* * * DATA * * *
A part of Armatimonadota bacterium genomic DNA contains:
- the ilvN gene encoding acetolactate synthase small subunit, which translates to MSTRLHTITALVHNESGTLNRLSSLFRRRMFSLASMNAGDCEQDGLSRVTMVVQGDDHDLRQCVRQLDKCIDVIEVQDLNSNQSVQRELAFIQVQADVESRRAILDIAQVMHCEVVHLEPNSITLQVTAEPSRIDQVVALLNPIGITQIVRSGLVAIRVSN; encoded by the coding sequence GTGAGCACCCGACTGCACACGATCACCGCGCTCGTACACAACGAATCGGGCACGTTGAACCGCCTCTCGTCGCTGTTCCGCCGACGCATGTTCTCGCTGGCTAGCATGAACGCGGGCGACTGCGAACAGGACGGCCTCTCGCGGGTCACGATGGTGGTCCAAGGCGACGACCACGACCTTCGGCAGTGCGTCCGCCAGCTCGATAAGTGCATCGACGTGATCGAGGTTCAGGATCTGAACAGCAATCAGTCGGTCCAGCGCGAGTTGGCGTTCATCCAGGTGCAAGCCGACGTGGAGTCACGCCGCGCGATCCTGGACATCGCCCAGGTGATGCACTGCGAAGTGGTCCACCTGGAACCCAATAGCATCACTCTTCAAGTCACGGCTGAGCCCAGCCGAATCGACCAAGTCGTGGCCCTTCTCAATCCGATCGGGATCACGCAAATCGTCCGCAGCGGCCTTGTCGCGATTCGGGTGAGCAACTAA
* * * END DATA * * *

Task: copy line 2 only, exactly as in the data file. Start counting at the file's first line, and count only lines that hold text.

- the ilvN gene encoding acetolactate synthase small subunit, which translates to MSTRLHTITALVHNESGTLNRLSSLFRRRMFSLASMNAGDCEQDGLSRVTMVVQGDDHDLRQCVRQLDKCIDVIEVQDLNSNQSVQRELAFIQVQADVESRRAILDIAQVMHCEVVHLEPNSITLQVTAEPSRIDQVVALLNPIGITQIVRSGLVAIRVSN; encoded by the coding sequence GTGAGCACCCGACTGCACACGATCACCGCGCTCGTACACAACGAATCGGGCACGTTGAACCGCCTCTCGTCGCTGTTCCGCCGACGCATGTTCTCGCTGGCTAGCATGAACGCGGGCGACTGCGAACAGGACGGCCTCTCGCGGGTCACGATGGTGGTCCAAGGCGACGACCACGACCTTCGGCAGTGCGTCCGCCAGCTCGATAAGTGCATCGACGTGATCGAGGTTCAGGATCTGAACAGCAATCAGTCGGTCCAGCGCGAGTTGGCGTTCATCCAGGTGCAAGCCGACGTGGAGTCACGCCGCGCGATCCTGGACATCGCCCAGGTGATGCACTGCGAAGTGGTCCACCTGGAACCCAATAGCATCACTCTTCAAGTCACGGCTGAGCCCAGCCGAATCGACCAAGTCGTGGCCCTTCTCAATCCGATCGGGATCACGCAAATCGTCCGCAGCGGCCTTGTCGCGATTCGGGTGAGCAACTAA